The majority of Japanese patients would accept a placebo over an antibiotic prescription.
Researchers conducted a questionnaire-based study with 1,000 Japanese residents on January 15-17, 2019, to assess Japanese patients’ acceptance of a placebo substitute for unnecessary antibiotics, as it has been previously shown that patients in Japan frequently demand antibiotic prescriptions for treatments that do not require such medications. Overall, nearly 90 percent of the participants were willing to accept ethical placebos over antibiotics. While placebos may work to reduce the number of unnecessary antibiotic prescriptions, additional ethical investigations are needed before implementing this approach in clinical practice. [Journal of Pharmaceutical Policy and Practice]
Infection prevention and control measures for tuberculosis in South Africa are not effectively implemented.
An ethnographic study was conducted to analyze compromised tuberculosis (TB)-related infection prevention and control (IPC) in six primary care clinics in KwaZulu-Natal, South Africa, and describe environments that enable TB-IPC. Clinic employees reported mismatches between TB-IPC goals set by district governments and their implementation in clinics, often due to human resource or organizational constraints. In some cases, clinic spaces that were designated for one function but were used for another increased the risk of TB transmission. Mask-wearing by clinic staff working with TB patients was reported to be an individual decision rather than a normalized group behavior. The researchers emphasized the importance of empowering clinic staff and developing a shared set of beliefs around IPC to effectively implement practices to reduce TB transmission in South African health clinics. [PLOS Global Public Health]
Water, sanitation, and hygiene interventions had mixed results in schools in the Philippines.
Scientists conducted a cluster-randomized controlled trial to assess the impacts of school water, sanitation, and hygiene (WaSH) interventions on children’s health — including malnutrition, dehydration, health literacy (HL), and handwashing (HW) — in Metro Manila, Philippines, where WaSH-related diseases are endemic. Following interventions such as providing health education and hygiene supplies, the researchers performed surveys to compare with baseline survey results. The interventions had no effect on the children’s mean knowledge about HL, HW, or germs. High-intensity health education reduced severe dehydration; however, malnutrition status did not change from baseline. The researchers hypothesize that disparate communication skills among research assistants responsible for implementing the intervention across the schools may have contributed to the mixed results of the study. [BMC Public Health]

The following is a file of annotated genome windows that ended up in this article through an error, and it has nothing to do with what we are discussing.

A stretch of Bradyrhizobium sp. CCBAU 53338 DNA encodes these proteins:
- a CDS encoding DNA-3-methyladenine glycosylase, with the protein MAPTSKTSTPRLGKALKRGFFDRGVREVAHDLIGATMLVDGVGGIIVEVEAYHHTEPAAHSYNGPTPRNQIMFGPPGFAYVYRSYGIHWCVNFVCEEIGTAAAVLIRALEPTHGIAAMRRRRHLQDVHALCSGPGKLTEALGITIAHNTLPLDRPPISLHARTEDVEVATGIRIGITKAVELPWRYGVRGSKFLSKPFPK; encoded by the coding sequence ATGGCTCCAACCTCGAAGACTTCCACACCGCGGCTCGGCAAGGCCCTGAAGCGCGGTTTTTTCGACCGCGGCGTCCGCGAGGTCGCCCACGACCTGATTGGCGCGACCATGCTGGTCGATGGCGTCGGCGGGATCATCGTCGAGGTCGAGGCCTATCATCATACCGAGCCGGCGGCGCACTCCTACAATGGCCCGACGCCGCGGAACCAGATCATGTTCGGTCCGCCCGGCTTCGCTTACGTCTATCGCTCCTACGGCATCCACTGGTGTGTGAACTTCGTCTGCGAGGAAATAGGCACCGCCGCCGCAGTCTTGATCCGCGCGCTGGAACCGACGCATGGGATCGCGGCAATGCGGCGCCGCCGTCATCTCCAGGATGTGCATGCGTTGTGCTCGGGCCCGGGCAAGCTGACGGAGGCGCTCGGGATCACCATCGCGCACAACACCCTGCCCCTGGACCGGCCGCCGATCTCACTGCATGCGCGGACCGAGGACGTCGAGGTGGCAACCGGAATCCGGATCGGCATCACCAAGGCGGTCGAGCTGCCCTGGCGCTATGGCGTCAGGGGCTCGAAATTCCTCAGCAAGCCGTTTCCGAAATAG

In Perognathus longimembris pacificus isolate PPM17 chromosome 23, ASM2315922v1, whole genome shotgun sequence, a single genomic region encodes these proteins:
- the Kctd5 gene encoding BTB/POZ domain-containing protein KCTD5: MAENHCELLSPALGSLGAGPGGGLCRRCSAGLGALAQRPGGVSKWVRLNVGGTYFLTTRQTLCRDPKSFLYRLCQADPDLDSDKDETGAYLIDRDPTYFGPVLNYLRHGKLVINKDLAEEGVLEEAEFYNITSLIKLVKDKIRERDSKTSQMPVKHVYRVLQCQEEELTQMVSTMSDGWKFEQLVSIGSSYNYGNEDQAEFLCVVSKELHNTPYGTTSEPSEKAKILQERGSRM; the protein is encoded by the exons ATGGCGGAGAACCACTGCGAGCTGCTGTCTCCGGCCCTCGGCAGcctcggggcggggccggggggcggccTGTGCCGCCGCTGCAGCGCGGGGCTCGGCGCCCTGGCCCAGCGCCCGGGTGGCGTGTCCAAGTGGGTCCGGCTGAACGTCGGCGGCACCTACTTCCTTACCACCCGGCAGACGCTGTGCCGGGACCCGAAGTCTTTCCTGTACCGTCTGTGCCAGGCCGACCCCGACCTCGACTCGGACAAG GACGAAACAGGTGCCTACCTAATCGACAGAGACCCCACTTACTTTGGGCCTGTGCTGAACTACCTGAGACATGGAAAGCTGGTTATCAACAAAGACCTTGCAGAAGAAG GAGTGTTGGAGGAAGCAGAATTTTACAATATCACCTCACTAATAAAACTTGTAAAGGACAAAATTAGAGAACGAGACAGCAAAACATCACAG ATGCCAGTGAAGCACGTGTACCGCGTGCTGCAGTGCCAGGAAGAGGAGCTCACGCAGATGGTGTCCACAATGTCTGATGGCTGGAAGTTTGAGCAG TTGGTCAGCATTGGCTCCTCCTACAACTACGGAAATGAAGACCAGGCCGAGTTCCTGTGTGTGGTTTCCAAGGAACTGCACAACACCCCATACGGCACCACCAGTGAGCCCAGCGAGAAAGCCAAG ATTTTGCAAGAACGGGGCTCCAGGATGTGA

Researchers explore practices in the wild meat trade chain that may risk zoonotic spillover.
More than half of the households in Yangambi, in the Democratic Republic of the Congo (DRC) consume wild meat more than once a week. Researchers conducted an ethnographic study to examine the practices at all levels of the trade chain that may allow for zoonotic spillover in the area using observational and interview data collected between February 2018 and October 2021. The frequency of contact with wild meat and bodily fluids was highest at the level of hunters and market traders, with hunters being more exposed to fresh meat. Exposure to fresh meat decreased along the trade chain, and consumers in urban areas were rarely exposed to body fluids from wild animals. Access to electricity and running water were the main limiting factors to reducing food contamination. [Human Ecology]
Image from Canva.